4. Sometimes women who have successful careers feel the exact opposite when it comes to their personal relationships. One of the challenges they mention is struggling to transition from their masculine energy that makes them successful in their workplace to a feminine mode to be more successful in their romantic relationships.

Can you share your advice on how women can overcome this problem?

How about a ritual? Can you find something that let’s your mind and body register that you are now home and that you can switch modes? Work can be a place where we feel competitive, defensive, and stressed. If we feel like we have to prove ourselves or battle to stay on top or push ourselves at work, our minds and bodies may register all that as a threat. When we register events as a threat our bodies undergo all kinds of physiological changes to enable us to deal with the threat. Adrenaline is released, our heart rate goes up, and so on. It’s hard to feel relaxed and feminine when this is happening. Of course we know logically that there is no real danger, but our bodies don’t know that. If we feel threatened our bodies will react by gearing up to deal with the threat. This is what’s known as “fight or flight” mode.

Our bodies need some soothing in order to come out of that mode. We need to register that we are safe. You can think of this as homeostasis. When we are safe we feel relaxed and able to share and receive love. We also find ourselves with more energy to offer our companions.

Try spending some time at night doing something that soothes you. If you don’t have any idea what to do, experiment with relaxation techniques, soothing guided meditations, or a hot bath. There are many effective relaxation techniques recommended by Ayurvedic medicine as well. Deepak Chopra has written numerous books on the topic.

5. During a conflict with a partner, most of what seems to happen is a natural, impulsive and reflexive reaction. Some of our subscribers have the tendency to yell at their partners, some criticize/complain/stonewall, some become silent and keep their feelings to themselves and some tend to bring up past issues that are not related to the current conflict.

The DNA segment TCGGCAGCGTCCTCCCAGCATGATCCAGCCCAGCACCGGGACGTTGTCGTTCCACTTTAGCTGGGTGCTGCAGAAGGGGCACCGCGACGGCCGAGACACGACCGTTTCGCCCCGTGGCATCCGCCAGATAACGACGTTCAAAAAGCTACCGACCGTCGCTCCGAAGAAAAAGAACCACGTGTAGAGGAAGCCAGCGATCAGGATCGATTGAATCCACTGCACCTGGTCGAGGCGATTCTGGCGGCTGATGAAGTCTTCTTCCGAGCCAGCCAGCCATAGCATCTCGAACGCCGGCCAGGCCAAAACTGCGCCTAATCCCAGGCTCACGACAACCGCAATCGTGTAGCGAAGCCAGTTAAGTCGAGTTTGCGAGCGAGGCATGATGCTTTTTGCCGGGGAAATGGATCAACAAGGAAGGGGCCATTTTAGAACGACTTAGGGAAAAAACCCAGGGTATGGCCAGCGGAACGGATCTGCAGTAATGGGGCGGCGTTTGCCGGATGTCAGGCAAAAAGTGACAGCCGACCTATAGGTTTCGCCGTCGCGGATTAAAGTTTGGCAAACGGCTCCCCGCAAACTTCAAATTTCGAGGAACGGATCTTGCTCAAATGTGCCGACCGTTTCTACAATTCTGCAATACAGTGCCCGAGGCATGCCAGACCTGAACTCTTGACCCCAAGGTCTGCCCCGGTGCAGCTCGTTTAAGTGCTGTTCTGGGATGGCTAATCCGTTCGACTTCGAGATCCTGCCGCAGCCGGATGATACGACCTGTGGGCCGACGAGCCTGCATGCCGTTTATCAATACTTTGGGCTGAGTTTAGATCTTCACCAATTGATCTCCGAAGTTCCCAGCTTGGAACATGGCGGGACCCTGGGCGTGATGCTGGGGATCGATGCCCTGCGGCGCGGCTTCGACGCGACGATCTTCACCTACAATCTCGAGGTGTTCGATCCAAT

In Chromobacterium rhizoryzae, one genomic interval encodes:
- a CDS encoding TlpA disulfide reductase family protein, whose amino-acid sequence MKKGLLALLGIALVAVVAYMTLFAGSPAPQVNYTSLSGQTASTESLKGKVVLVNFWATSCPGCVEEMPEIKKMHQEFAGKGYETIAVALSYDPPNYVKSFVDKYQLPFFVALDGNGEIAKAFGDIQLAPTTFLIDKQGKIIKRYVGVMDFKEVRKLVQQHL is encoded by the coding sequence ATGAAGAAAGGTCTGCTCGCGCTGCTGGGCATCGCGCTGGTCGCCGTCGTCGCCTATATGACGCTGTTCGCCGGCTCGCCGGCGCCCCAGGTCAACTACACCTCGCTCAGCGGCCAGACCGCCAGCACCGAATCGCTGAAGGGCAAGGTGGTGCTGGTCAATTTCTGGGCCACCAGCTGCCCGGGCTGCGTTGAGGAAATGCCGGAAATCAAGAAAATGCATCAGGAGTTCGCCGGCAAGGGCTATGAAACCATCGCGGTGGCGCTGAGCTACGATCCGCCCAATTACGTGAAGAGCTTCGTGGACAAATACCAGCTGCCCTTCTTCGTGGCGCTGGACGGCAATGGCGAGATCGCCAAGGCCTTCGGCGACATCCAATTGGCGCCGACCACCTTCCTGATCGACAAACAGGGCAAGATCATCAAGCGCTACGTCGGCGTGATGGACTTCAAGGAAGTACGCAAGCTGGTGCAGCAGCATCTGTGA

Can you explain how mindfulness can help us better resolve conflict?

Your point about habitual patterns is a good one. We often know exactly what our liabilities will be when conflict occurs. We tell ourselves, “don’t do that next time!” Don’t criticize him or yell next time. But then in the heat of the moment, we do exactly what we vowed not to.

One way to understand why we do this is that the part of our brains that decides not to yell next time gets overwhelmed when conflict occurs. In essence, that part is no longer in charge. Instead, our emotional, or limbic, brain steps up and directs the action. I think every couple should know their limits. They should know when they need to simply step away from the interaction and take a break. We need to be proactive to do this and take a break before we are totally overwhelmed by emotion and unable to be proactive anymore.

Damage control is a big part of being in a relationship. How can we learn not to do and say things that hurt the person we care about and cause us regret? We have to know when we need to step away. I often suggest to clients that they create an agreement granting each other permission to step away from each other before the emotional brain takes over and reconvene in 10 minutes or whatever time frame is needed to cool down.

You can imagine a scale of emotion from 1-10. At 1 emotion present, but not overwhelming and 10 can stand for the strongest emotion you have ever experienced. Find out where on that scale you lose self-control and check in with yourself frequently during potential conflicts. Stop and take a break before your number gets too high. Let your emotions cool down. You may need to take walk or do something that helps your brain come back into balance. Then come back to each other at the appointed time.

Practicing mindfulness for even 5 minutes a day will also help you bring more emotional balance and wisdom to the difficult issues all couples face.

6. Can meditation help improve mindfulness? I have read that many have preconceived notions about meditation such as meditation being difficult to practice, some feel restless during meditation and think it’s not working for them and some feel it’s a time intensive practice. How do you overcome the objections that your clients may have about meditation?

The answer is yes! Meditation does improve mindfulness. I have been practicing for 18 years and it has been profoundly rewarding to me (and I suspect to the people around me). It’s usually easy for me to practice meditation because I know through my own experience that I will be rewarded. It’s like starting a running routine. At first you are bored and it’s not much fun, but later you start to feel more fit and you have more energy. So you naturally want to run, at least a lot of the time, and that makes it easier.